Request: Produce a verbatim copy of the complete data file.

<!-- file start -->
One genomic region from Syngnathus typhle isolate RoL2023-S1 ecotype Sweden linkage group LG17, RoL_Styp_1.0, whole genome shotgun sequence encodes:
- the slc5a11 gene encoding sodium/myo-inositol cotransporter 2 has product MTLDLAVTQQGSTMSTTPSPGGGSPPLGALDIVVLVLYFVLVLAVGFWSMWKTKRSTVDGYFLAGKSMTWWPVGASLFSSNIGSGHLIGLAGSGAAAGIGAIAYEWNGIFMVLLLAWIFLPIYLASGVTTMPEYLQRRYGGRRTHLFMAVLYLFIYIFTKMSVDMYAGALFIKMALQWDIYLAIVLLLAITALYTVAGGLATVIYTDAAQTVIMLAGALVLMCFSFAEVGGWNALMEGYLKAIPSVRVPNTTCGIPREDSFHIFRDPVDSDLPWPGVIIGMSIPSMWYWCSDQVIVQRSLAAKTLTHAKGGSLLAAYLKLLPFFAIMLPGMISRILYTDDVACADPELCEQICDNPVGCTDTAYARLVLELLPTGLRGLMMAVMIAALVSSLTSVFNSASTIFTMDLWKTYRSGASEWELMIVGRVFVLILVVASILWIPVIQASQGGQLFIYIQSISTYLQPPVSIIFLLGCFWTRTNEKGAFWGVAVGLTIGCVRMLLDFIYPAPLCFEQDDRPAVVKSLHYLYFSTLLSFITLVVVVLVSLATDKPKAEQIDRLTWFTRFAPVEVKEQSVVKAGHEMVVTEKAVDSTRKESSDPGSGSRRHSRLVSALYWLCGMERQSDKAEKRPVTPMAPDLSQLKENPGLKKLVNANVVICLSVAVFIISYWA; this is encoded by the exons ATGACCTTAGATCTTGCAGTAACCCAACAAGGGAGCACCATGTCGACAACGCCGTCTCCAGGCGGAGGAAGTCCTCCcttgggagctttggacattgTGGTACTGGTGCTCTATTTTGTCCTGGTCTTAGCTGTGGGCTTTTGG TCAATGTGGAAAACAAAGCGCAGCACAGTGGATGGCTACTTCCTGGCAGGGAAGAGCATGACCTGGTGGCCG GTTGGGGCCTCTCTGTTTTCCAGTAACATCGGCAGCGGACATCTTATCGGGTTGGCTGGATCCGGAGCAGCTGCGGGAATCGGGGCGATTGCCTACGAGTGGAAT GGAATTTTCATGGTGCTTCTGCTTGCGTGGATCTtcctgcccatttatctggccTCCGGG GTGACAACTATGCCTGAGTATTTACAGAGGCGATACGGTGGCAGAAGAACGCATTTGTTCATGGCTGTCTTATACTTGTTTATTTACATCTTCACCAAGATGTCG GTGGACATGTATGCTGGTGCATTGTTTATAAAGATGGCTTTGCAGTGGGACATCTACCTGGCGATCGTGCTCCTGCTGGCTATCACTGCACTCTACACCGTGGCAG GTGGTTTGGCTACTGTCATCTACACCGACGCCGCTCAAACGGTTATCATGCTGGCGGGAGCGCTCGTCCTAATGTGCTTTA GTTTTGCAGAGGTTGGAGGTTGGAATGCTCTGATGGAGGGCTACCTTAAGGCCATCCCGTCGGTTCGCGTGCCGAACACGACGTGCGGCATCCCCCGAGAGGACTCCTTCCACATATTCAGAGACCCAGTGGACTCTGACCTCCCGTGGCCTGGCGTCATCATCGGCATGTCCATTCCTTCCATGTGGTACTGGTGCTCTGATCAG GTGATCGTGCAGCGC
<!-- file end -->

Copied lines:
One genomic region from Syngnathus typhle isolate RoL2023-S1 ecotype Sweden linkage group LG17, RoL_Styp_1.0, whole genome shotgun sequence encodes:
- the slc5a11 gene encoding sodium/myo-inositol cotransporter 2 has product MTLDLAVTQQGSTMSTTPSPGGGSPPLGALDIVVLVLYFVLVLAVGFWSMWKTKRSTVDGYFLAGKSMTWWPVGASLFSSNIGSGHLIGLAGSGAAAGIGAIAYEWNGIFMVLLLAWIFLPIYLASGVTTMPEYLQRRYGGRRTHLFMAVLYLFIYIFTKMSVDMYAGALFIKMALQWDIYLAIVLLLAITALYTVAGGLATVIYTDAAQTVIMLAGALVLMCFSFAEVGGWNALMEGYLKAIPSVRVPNTTCGIPREDSFHIFRDPVDSDLPWPGVIIGMSIPSMWYWCSDQVIVQRSLAAKTLTHAKGGSLLAAYLKLLPFFAIMLPGMISRILYTDDVACADPELCEQICDNPVGCTDTAYARLVLELLPTGLRGLMMAVMIAALVSSLTSVFNSASTIFTMDLWKTYRSGASEWELMIVGRVFVLILVVASILWIPVIQASQGGQLFIYIQSISTYLQPPVSIIFLLGCFWTRTNEKGAFWGVAVGLTIGCVRMLLDFIYPAPLCFEQDDRPAVVKSLHYLYFSTLLSFITLVVVVLVSLATDKPKAEQIDRLTWFTRFAPVEVKEQSVVKAGHEMVVTEKAVDSTRKESSDPGSGSRRHSRLVSALYWLCGMERQSDKAEKRPVTPMAPDLSQLKENPGLKKLVNANVVICLSVAVFIISYWA; this is encoded by the exons ATGACCTTAGATCTTGCAGTAACCCAACAAGGGAGCACCATGTCGACAACGCCGTCTCCAGGCGGAGGAAGTCCTCCcttgggagctttggacattgTGGTACTGGTGCTCTATTTTGTCCTGGTCTTAGCTGTGGGCTTTTGG TCAATGTGGAAAACAAAGCGCAGCACAGTGGATGGCTACTTCCTGGCAGGGAAGAGCATGACCTGGTGGCCG GTTGGGGCCTCTCTGTTTTCCAGTAACATCGGCAGCGGACATCTTATCGGGTTGGCTGGATCCGGAGCAGCTGCGGGAATCGGGGCGATTGCCTACGAGTGGAAT GGAATTTTCATGGTGCTTCTGCTTGCGTGGATCTtcctgcccatttatctggccTCCGGG GTGACAACTATGCCTGAGTATTTACAGAGGCGATACGGTGGCAGAAGAACGCATTTGTTCATGGCTGTCTTATACTTGTTTATTTACATCTTCACCAAGATGTCG GTGGACATGTATGCTGGTGCATTGTTTATAAAGATGGCTTTGCAGTGGGACATCTACCTGGCGATCGTGCTCCTGCTGGCTATCACTGCACTCTACACCGTGGCAG GTGGTTTGGCTACTGTCATCTACACCGACGCCGCTCAAACGGTTATCATGCTGGCGGGAGCGCTCGTCCTAATGTGCTTTA GTTTTGCAGAGGTTGGAGGTTGGAATGCTCTGATGGAGGGCTACCTTAAGGCCATCCCGTCGGTTCGCGTGCCGAACACGACGTGCGGCATCCCCCGAGAGGACTCCTTCCACATATTCAGAGACCCAGTGGACTCTGACCTCCCGTGGCCTGGCGTCATCATCGGCATGTCCATTCCTTCCATGTGGTACTGGTGCTCTGATCAG GTGATCGTGCAGCGC